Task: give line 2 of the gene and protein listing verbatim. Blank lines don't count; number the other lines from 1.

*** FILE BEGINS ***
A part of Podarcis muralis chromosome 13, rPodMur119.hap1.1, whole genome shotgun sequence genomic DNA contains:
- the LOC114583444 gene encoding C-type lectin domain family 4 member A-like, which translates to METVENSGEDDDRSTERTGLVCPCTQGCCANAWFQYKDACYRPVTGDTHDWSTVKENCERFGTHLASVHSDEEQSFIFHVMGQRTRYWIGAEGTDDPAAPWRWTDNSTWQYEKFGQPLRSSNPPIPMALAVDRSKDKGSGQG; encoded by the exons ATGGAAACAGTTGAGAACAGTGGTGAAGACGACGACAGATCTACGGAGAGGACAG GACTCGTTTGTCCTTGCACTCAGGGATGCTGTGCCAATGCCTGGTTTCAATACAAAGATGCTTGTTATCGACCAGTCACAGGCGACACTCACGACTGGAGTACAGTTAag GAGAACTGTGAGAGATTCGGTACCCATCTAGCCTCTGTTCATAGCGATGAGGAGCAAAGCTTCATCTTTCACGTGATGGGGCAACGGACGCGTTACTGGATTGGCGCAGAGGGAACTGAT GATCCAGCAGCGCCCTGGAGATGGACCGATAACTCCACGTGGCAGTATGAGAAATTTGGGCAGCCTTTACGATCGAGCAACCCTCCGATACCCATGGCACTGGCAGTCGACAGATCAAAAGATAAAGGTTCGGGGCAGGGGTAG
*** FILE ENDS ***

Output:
- the LOC114583444 gene encoding C-type lectin domain family 4 member A-like, which translates to METVENSGEDDDRSTERTGLVCPCTQGCCANAWFQYKDACYRPVTGDTHDWSTVKENCERFGTHLASVHSDEEQSFIFHVMGQRTRYWIGAEGTDDPAAPWRWTDNSTWQYEKFGQPLRSSNPPIPMALAVDRSKDKGSGQG; encoded by the exons ATGGAAACAGTTGAGAACAGTGGTGAAGACGACGACAGATCTACGGAGAGGACAG GACTCGTTTGTCCTTGCACTCAGGGATGCTGTGCCAATGCCTGGTTTCAATACAAAGATGCTTGTTATCGACCAGTCACAGGCGACACTCACGACTGGAGTACAGTTAag GAGAACTGTGAGAGATTCGGTACCCATCTAGCCTCTGTTCATAGCGATGAGGAGCAAAGCTTCATCTTTCACGTGATGGGGCAACGGACGCGTTACTGGATTGGCGCAGAGGGAACTGAT GATCCAGCAGCGCCCTGGAGATGGACCGATAACTCCACGTGGCAGTATGAGAAATTTGGGCAGCCTTTACGATCGAGCAACCCTCCGATACCCATGGCACTGGCAGTCGACAGATCAAAAGATAAAGGTTCGGGGCAGGGGTAG